Annual Cicada - Tibicen linnei

MotherNature

Green Lane, United States

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Artist's Description

Cicadas are related to leafhoppers and spittle bugs. There are quite a few kinds, each spending a different number of years underground as grubs. The annual cicada has a one year cycle, and they are singing their little hearts out in August when they shed their grub skins and morph into these adults, ready to breed and lay eggs.

Cicadas have a long proboscis that tucks under their chin (so to speak), and which is used to pierce plant stems and veins to suck the sap. They don’t sting or bite, but if you let one stay on your hand for an extended period of time, they may mistakenly attempt to feed and poke you with their proboscis (They are not smart and won’t realize you aren’t a plant.); this can hurt.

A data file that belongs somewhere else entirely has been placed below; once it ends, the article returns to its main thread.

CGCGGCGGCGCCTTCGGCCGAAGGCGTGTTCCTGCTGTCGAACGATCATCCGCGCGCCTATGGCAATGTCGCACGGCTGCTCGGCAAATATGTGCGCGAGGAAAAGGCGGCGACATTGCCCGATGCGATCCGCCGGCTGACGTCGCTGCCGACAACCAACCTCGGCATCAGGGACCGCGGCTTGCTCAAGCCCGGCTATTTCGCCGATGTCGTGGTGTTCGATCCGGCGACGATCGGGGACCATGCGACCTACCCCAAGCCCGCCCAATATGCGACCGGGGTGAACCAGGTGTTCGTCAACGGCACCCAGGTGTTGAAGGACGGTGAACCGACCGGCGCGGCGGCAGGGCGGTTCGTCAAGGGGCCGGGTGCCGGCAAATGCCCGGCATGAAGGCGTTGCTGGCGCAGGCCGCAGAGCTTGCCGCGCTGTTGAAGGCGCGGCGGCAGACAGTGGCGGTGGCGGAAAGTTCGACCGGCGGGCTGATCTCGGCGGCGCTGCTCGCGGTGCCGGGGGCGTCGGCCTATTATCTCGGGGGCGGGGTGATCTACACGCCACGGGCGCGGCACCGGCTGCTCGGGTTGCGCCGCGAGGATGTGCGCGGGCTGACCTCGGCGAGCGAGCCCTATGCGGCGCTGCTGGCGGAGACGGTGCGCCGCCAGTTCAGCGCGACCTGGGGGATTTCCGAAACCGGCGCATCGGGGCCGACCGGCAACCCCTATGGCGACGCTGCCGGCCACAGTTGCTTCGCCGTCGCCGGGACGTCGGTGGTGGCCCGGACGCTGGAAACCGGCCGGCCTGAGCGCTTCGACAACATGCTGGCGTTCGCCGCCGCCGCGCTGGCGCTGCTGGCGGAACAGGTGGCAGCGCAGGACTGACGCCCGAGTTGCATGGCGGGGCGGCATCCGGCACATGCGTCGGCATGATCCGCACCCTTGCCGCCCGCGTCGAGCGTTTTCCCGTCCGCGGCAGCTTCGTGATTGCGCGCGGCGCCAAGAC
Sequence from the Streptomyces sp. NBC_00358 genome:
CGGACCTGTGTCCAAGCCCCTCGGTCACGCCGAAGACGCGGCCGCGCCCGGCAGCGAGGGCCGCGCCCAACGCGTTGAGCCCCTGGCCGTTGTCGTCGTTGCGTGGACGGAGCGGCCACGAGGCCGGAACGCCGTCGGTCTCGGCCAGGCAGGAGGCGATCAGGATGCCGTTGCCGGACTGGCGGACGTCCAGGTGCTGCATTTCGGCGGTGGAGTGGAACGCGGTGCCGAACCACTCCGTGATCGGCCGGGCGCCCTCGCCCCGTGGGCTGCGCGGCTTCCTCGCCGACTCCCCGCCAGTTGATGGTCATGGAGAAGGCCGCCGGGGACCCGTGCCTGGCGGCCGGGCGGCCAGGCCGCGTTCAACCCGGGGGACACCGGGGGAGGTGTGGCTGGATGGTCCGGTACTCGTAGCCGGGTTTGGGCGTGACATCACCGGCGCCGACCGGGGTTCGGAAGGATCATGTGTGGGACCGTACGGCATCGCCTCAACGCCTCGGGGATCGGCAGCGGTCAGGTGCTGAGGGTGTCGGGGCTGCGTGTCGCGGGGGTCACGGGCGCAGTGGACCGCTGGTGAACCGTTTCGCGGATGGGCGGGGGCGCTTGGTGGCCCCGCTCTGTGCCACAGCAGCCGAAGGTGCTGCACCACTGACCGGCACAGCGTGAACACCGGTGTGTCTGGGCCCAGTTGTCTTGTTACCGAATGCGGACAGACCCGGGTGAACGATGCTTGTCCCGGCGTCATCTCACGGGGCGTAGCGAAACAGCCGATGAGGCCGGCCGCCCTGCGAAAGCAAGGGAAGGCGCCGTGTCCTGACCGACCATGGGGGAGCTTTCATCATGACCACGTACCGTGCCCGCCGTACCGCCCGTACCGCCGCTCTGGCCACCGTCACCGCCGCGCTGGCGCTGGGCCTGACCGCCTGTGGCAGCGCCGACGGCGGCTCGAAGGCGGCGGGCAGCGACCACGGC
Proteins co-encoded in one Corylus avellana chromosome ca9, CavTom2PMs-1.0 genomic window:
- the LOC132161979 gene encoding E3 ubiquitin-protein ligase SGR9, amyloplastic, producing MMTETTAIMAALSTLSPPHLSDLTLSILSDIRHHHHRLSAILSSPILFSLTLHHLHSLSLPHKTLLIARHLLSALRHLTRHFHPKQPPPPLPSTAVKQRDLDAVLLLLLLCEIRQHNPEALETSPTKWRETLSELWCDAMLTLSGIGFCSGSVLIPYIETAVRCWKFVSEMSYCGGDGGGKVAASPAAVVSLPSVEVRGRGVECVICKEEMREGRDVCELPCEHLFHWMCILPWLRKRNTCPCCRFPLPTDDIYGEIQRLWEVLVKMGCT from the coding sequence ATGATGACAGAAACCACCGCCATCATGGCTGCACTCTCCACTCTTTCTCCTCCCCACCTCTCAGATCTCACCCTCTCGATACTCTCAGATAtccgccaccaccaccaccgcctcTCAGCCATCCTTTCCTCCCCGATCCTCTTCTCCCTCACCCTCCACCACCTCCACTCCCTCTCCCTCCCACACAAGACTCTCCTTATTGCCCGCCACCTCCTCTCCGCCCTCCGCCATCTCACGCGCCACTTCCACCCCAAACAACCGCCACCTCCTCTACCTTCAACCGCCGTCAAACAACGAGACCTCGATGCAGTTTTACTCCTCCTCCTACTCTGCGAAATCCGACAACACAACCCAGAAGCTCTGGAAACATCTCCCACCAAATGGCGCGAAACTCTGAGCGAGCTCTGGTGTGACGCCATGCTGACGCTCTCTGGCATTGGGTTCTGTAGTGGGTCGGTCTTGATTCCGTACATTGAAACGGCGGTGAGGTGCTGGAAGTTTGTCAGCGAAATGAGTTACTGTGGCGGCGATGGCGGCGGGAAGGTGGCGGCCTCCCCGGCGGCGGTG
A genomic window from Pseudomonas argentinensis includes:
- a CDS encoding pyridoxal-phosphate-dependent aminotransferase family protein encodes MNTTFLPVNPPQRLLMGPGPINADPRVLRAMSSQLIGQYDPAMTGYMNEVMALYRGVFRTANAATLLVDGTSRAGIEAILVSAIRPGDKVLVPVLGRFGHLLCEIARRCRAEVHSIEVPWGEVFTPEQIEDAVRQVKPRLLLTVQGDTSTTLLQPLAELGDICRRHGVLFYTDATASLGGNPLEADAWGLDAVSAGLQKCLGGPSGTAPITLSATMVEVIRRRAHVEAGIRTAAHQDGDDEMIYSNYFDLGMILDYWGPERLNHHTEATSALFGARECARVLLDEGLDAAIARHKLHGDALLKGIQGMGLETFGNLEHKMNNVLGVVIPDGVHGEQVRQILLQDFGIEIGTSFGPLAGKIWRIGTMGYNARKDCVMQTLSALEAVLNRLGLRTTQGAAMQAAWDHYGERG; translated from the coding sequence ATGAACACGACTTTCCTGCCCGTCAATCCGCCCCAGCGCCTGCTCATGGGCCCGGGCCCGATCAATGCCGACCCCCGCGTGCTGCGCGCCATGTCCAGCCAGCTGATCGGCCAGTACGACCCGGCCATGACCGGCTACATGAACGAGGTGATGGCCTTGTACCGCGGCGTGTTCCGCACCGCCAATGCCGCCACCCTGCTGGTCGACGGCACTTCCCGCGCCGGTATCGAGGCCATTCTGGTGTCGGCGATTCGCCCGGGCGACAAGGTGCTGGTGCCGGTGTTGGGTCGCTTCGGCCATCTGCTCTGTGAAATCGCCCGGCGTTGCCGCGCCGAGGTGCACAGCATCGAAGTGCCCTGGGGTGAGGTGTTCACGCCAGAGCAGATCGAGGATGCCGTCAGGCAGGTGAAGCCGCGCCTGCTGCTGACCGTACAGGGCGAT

Cicadas are considered a valuable food in some parts of the world and are regularly eaten by people.

This picture was taken in Green Lane, PA, on August 18, 2011.

If you’d like to do a bit of reading about these bugs, go to:

http://mdc.mo.gov/discover-nature/field-guide/a...

Artwork Comments

  • Ray Clarke
  • Ray Clarke
  • MotherNature
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